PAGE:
• The state governments will post the most competent District Collectors, SPs and sub-divisional officers and Station House Officers for fixed terms of three years and as an incentive, they will be assured of a posting of their choice and given extra allowances, exposure visits abroad and central deputation.
  • Another key change being made by the NDA Government is on implementing the Integrated Action Plan (IAP), a major anti-Naxal initiative that was being run by the Planning Commission. The new plan does away with the earlier district-wise approach to development, instead focusing on lower-level blocks to implement schemes. This is aimed at reversing a trend wherein large swathes of worst-affected zones remained undeveloped.
  • A strategy of giving more recognition to adivasi icons, for instance, by naming airports and roads after them and celebrating their anniversaries is being employed.
  • Increased monetary support from state governments for celebrating adivasi festivals and the setting up of dedicated museums and cultural centres.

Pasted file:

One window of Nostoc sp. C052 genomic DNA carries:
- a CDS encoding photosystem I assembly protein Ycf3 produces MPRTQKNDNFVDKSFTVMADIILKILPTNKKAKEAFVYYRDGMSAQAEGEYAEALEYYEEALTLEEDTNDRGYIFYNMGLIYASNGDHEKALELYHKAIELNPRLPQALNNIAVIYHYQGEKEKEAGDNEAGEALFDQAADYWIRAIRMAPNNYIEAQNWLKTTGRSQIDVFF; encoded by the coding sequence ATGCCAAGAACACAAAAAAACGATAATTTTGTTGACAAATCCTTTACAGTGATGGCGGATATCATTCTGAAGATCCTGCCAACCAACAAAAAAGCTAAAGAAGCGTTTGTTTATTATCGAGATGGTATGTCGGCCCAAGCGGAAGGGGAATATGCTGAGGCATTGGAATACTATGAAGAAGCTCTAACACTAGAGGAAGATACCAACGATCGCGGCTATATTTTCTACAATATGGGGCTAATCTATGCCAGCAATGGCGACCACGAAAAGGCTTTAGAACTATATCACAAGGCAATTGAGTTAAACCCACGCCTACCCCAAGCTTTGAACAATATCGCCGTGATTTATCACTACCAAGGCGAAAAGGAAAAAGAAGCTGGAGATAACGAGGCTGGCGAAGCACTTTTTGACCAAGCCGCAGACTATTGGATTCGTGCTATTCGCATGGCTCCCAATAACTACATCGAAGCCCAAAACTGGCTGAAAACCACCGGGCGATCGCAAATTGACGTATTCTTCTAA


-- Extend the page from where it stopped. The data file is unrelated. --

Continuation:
• Opening up recruitment in central police forces for Tribals, declaring that “tribal youths who meet the eligibility criteria should not be barred from being recruited in the general category provided they meet the other prescribed benchmarks.
  • The new doctrine also envisages the setting up of a core group of ministers at the central level as an oversight mechanism. The group will have Home Minister as the chairperson, with Finance, Tribal, Rural Development, Panchayati Raj and Environment and Forest Ministers as members. Chief Ministers of 10 left-wing extremism affected states will be special invitees.